Nature writer/photographer recovering in hospital after Hayden Valley grizzly with cub mauled him

Close encounters. By Brodie Farquhar. Caspter Star Tribune.

The man, Jim Cole, has been mauled before; and was later charged but found not guilty of approaching a grizzly too closely.

Update (May 27): Friend: Man mauled by grizzly had no time for pepper spray. AP.

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  1. mikarooni Avatar

    Looks like the third time will be the charm for this guy or maybe for the bears. At some point, he should be getting the message about sows with cubs, but nooooooo. Ultimately, when you ask for it bad… you’re eventually gonna get it bad.

  2. Dan Avatar

    About 3 years ago, my wife & I went to a slideshow program that Jim & his wife did in Bozeman. I was impressed then about how much he seemed to know & care about bears. Then the following Spring a good friend of mine who worked with Bear Management in Yellowstone, spotted a man in Swan Lake Flats following around a sow & cubs. This biologist was tracking bears via airplane at the time. The incident was radioed in & Rangers found & arrested this man, who happened to be none other than Jim Cole. Later I found out that he had a “reputation” for doing this type of thing & had gotten mauled before in Glacier. He was banned from the park & then sued in order to be allowed back in.
    Later that summer, two photographers that I know witnessed him following a sow & cub in Hayden valley, and the sow bluff charged him twice! This incident was never reported however.
    Now after reading about Jim getting mauled again, it’s quite apparent to me that although he may know & care about bears, he unfortunately is doing them more harm than good with his actions.

  3. Moose Avatar

    Given his apparent history, I will shed no tears for the eventuality of him being fatally attacked…however, I hope the bear in question is not “punished”. The guy obviously doesn’t really care about bears.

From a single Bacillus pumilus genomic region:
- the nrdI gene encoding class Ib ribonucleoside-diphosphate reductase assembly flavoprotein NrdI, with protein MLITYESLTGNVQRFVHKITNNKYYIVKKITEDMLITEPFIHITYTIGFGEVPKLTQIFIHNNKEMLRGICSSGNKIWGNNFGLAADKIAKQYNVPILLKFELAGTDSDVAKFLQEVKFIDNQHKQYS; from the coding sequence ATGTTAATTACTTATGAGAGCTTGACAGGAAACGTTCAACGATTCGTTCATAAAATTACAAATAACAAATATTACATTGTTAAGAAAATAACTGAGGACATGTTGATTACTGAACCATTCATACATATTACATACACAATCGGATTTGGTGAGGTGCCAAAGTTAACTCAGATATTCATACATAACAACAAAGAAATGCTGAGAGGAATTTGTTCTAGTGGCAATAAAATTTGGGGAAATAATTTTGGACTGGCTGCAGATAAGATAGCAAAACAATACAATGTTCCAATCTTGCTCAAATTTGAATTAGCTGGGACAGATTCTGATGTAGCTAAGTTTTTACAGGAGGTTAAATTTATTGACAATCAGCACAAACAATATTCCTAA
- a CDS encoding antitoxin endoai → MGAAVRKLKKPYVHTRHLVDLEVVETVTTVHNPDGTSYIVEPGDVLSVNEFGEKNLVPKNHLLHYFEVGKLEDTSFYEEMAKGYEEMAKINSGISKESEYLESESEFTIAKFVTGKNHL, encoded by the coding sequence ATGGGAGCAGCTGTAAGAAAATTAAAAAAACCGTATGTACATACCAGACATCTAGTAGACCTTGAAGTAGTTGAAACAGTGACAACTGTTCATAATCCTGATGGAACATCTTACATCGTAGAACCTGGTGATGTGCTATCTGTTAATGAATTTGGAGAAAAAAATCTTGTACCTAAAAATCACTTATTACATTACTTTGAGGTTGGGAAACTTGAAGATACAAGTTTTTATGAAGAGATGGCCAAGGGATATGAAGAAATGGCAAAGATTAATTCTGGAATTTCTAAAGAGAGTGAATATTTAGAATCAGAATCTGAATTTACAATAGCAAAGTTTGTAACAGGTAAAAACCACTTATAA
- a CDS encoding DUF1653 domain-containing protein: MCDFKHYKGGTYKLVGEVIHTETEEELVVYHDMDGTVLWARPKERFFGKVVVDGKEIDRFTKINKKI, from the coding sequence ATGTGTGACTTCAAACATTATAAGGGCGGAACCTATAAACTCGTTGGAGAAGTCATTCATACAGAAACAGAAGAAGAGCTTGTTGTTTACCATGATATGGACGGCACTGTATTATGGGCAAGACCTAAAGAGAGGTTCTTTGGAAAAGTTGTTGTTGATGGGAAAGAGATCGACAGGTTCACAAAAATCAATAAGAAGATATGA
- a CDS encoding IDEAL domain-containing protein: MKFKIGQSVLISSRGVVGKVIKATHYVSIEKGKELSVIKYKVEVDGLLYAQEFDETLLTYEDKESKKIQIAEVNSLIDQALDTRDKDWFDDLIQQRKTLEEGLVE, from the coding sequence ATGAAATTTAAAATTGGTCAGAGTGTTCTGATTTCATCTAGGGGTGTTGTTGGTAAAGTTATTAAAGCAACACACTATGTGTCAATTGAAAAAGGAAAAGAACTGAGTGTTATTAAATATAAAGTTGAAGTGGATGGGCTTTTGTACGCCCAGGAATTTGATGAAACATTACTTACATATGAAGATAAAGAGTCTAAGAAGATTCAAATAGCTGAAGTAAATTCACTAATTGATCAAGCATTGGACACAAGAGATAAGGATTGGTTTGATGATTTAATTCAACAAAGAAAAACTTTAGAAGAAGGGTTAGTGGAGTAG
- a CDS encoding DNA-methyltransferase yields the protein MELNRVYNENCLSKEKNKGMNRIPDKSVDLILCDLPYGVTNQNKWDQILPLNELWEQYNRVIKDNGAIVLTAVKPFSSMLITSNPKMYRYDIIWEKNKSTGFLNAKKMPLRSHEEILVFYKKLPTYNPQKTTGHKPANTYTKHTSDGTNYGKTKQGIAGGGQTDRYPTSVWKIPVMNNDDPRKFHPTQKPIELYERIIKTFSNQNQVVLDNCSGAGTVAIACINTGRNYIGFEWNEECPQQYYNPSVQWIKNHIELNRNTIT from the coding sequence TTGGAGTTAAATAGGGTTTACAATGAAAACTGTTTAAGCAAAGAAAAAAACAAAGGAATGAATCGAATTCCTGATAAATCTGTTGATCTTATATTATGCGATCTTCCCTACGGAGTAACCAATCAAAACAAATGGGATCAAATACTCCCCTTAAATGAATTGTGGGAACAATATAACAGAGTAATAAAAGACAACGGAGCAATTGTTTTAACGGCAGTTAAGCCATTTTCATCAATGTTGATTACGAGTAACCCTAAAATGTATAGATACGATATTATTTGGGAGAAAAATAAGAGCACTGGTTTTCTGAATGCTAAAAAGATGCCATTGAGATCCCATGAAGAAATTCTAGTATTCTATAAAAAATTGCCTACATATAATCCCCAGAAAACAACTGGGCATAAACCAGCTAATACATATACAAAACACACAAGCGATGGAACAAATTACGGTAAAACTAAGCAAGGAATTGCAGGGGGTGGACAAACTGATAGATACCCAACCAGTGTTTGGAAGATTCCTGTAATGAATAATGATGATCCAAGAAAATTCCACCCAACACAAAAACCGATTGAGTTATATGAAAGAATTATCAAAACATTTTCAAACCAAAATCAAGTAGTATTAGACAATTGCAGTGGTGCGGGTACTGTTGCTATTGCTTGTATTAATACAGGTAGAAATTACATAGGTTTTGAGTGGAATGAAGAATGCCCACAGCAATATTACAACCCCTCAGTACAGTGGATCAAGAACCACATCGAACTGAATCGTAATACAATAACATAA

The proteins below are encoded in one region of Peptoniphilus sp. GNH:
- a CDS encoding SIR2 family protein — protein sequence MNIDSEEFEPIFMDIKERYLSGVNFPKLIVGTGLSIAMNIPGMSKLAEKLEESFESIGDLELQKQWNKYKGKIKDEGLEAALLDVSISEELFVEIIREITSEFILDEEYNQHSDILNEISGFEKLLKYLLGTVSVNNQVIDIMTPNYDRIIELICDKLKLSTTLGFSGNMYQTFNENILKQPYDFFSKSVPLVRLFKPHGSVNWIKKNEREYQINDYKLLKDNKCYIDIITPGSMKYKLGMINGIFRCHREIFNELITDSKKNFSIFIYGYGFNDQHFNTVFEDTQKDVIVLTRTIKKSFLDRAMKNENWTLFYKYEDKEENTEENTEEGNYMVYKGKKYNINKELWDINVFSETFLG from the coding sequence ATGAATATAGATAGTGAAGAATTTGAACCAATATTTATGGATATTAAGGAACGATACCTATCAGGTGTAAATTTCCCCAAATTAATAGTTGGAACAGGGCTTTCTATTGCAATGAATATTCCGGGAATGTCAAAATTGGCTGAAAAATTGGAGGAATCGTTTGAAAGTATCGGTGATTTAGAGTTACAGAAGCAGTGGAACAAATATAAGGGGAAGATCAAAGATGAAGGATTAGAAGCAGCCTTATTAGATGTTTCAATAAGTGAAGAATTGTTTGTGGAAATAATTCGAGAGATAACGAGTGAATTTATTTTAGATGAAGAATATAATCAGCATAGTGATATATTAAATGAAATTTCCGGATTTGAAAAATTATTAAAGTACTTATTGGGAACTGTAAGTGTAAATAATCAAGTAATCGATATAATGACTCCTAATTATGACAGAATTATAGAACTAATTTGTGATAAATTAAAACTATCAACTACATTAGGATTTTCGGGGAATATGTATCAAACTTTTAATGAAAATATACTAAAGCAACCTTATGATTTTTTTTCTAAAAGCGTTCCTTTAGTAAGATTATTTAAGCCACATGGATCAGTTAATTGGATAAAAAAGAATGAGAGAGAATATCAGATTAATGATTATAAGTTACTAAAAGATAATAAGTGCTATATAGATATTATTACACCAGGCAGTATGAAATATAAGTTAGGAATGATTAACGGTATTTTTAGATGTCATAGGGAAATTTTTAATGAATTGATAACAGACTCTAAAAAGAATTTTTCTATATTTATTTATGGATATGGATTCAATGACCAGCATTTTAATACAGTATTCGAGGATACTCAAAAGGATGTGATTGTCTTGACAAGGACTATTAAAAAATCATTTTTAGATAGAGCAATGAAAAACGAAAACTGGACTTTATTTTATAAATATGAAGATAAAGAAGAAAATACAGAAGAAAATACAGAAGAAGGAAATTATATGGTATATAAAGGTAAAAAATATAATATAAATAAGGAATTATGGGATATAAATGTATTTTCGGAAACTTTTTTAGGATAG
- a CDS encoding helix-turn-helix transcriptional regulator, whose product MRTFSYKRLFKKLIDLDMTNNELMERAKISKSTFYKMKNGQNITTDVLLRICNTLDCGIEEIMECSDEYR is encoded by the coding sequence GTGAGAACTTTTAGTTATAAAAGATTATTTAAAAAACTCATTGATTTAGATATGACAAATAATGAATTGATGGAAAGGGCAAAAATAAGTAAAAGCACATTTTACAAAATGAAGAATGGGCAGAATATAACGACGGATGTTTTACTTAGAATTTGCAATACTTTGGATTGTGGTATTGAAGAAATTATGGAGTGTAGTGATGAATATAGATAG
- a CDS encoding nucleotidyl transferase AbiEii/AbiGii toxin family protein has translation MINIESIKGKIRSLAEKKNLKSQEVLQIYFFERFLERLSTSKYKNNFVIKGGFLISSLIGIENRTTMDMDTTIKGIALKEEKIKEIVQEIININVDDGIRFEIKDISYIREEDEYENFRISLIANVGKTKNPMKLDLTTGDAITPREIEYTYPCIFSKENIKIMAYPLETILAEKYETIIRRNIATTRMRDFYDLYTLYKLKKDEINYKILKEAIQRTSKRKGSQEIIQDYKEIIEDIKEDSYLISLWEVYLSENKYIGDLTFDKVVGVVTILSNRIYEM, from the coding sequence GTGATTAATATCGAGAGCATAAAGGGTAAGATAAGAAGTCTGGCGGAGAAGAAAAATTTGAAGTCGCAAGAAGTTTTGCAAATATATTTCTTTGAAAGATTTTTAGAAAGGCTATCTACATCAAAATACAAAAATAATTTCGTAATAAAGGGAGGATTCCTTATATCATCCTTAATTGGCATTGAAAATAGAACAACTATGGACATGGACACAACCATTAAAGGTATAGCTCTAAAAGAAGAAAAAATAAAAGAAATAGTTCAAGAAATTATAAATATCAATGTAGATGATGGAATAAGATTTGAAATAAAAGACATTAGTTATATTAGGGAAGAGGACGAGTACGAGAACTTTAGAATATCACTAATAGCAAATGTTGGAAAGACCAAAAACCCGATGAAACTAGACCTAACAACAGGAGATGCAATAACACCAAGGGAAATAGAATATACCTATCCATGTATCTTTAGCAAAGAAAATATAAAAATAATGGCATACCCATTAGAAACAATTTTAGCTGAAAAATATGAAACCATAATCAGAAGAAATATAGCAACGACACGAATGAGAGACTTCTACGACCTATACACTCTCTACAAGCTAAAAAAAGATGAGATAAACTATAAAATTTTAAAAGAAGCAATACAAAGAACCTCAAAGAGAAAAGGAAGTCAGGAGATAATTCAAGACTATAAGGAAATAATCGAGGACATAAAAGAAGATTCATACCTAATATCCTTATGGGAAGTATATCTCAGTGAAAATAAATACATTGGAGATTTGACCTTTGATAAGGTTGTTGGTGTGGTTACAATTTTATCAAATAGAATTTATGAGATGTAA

4. Brenda Avatar

    Jim Cole has been aggressively pursuing grizzly bears in the backcountry of Yellowstone for years! He hikes alone or with his friend Tim. He purposefully approaches grizzly bears to photograph them ‘up close and personal’, with his ‘short-length’ lenses. He knows he can not exhibit this level of aggressive behavior while photographing grizzlies from the road with other park visitors and possibly rangers present. Many wildlife photographers think that he has wanted to ‘get mauled again’ or ‘has a death wish’.

    Dan’s discription of Cole’s behavior in Hayden Valley is accurate. Cole was charged twice by a sow with two cubs while approaching and photographing her. The park did not pursue charges against Cole from that incident because no one had taken a photo of the event, even though many people were watching and long-lens photo equipment was available. The rangers in the Canyon and Lake districts were fully aware of what Cole did that day, but they did not want to ‘loose’ another case against Cole by having insufficient evidence.

    Grizzly bears use their extraordinary sense of smell to find food of all types. Pepper spray can dull that sense of smell for weeks! It is known that drug-sniffing dogs are not allowed anywhere near pepper spray because they will not be able to do their job for weeks if exposed. Jim Cole proudly carries 2 cans of pepper spray at all times! If Cole did manage to spray the mother bear, it will damage her sense of smell. If the sow is unable to find enough food to sustain her milk production and feed herself and her cub, one or both bears could die. Jim Cole has jeopordized the most important element of the grizzly population (a reproducing sow with viable cub) for his own personal satisfaction. His behavior is appalling! This certainly shows that he does not ‘care’ about grizzly bears.

    Some rangers in the park are aware of the individualism of Jim Cole behavior. They understand that what Cole does as a wildlife photographer is not what other photographers would do. Cole has created a record for himself and now has advanced that record one step further by being mauled in Yellowstone. Hopefully the park will recognize that Jim Cole is unique.

    Jim Cole has also received a ticket for illegally selling his books on the side of the road in Yellowstone.

  5. BobCaesar Avatar

    !The amazing thing about this is the Park Svc generally lacks the courage to stop this guy. They know darn well what he is up to! They’ll be more than happy to give you and me a ticket for some stupid little thing, but when some SOB endangers a mom and her baby – they become – “less than courageous”!

  6. Rick Rasmor Avatar
    Rick Rasmor